Through most of my adult life I have essentially withdrawn from the formal political process. This has been the result, I think, mainly of my inability to understand political process and my theological hesitancy in viewing government as the means to what God is doing in the world. It seems I have been able to do little correcting the former and I have tried not to take a militant position on the latter as I have encountered many for whom political process has made constructive contributions.
In Revelation 5 we hear about the new song sung by the four living creatures and the 24 elders. They praise the lamb who was slain whose blood purchased people for God. These people come from every tribe, language, ethnicity, and nation. They are made a priestly kingdom and will rule the earth. Revelation of course is shot through with the conflict around the earth’s rule. Spending more time in this text I have begun to reflect again what it might mean or look like for the ‘lamb’s people’ to rule.
What came to me was really quite a simple and unoriginal contrast. Traditional government is always willing to put others at risk. Soldiers are themselves at risk and they put foreigners at risk. Police themselves are at risk and they put other citizens at risk. Who are these risked lives trying to secure. I think they are trying to secure a type of non-life or static life. This structure of government secures those who are passive as well as those who are able to risk others. There is a brave refrain among the families of those fighting in Iraq and Afghanistan believing in the greater good of what is being fought for. But their lives are not secured. Their lives are shattered, at times it appears irredeemably broken. So they say it is for their children but this fighting poses no guarantee of that belief. And so the ones secured are only in the present, only those who do not need to fight and probably do not really care about it. Those secured are the stabilizing block, masse, that government needs for support and credence.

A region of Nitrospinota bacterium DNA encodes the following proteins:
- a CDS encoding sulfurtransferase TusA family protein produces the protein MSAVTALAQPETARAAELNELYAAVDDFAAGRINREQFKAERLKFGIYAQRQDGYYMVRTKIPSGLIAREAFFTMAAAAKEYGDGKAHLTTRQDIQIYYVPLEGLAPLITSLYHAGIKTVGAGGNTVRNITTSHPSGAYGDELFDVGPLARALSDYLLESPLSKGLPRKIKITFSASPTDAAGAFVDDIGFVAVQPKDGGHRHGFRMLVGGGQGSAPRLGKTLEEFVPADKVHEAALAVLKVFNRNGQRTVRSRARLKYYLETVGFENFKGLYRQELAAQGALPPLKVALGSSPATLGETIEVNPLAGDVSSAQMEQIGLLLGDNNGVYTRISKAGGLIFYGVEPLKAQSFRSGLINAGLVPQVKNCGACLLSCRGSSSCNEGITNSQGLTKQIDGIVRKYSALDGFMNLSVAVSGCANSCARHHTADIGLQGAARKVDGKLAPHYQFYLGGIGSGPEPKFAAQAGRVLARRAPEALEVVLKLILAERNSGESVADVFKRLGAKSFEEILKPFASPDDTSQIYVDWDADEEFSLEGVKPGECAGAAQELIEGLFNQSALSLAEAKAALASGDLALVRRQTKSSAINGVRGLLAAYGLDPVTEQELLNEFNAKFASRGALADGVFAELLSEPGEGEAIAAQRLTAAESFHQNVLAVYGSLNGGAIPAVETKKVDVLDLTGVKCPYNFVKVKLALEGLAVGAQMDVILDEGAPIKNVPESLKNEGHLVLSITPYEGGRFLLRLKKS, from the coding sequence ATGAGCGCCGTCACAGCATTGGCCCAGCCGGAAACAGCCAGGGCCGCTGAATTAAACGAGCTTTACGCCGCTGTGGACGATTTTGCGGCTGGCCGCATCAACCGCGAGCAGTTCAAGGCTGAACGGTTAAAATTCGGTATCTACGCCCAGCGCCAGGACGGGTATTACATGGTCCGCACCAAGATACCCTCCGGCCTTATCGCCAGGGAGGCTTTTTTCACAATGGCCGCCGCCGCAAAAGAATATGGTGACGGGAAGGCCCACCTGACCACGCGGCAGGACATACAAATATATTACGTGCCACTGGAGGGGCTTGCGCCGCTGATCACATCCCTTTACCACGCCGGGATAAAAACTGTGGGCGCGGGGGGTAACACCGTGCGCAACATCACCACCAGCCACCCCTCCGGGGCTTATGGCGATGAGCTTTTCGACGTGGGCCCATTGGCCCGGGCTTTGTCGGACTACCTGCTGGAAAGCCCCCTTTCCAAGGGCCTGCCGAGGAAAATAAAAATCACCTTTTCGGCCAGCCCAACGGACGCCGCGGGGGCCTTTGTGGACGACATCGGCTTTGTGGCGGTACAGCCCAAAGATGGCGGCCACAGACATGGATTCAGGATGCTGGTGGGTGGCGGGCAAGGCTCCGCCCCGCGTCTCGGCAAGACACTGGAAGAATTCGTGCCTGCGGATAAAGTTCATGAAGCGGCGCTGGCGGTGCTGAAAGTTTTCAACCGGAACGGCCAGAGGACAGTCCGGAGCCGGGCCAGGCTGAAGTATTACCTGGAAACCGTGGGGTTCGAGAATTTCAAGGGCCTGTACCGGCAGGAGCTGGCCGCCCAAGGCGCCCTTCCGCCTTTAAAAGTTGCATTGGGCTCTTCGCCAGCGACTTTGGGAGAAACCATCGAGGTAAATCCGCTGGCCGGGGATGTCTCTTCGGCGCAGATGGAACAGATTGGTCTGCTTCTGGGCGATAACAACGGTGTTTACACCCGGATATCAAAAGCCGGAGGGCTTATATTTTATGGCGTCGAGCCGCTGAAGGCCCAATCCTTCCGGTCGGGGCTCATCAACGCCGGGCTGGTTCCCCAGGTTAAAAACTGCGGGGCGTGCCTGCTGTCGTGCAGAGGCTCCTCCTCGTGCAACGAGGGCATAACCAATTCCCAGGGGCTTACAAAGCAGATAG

So what of the ‘lamb’s people?’ They themselves rule by placing their lives in temporal risk for eternal security. When they witness risked people they engage themselves directly for the securing of others. Their authority then is acknowledged through their sacrifice . . . worthy is the lamb. Kierkegaard’s notion of the eternal is significant here as it functions in the rupturing of every moment which humanly tends towards the temporal and the securing of the self at the cost of others. Here there can be no allegiance to tribe, language, culture, or nation for all are represented in the call of the lamb.
It should also be noted that this is not a mindless risking on the part of the faithful it is rather a willing risk in light of and in discerning response to the ills and risks manifest around them. This is where critical discussion and charitable response can join.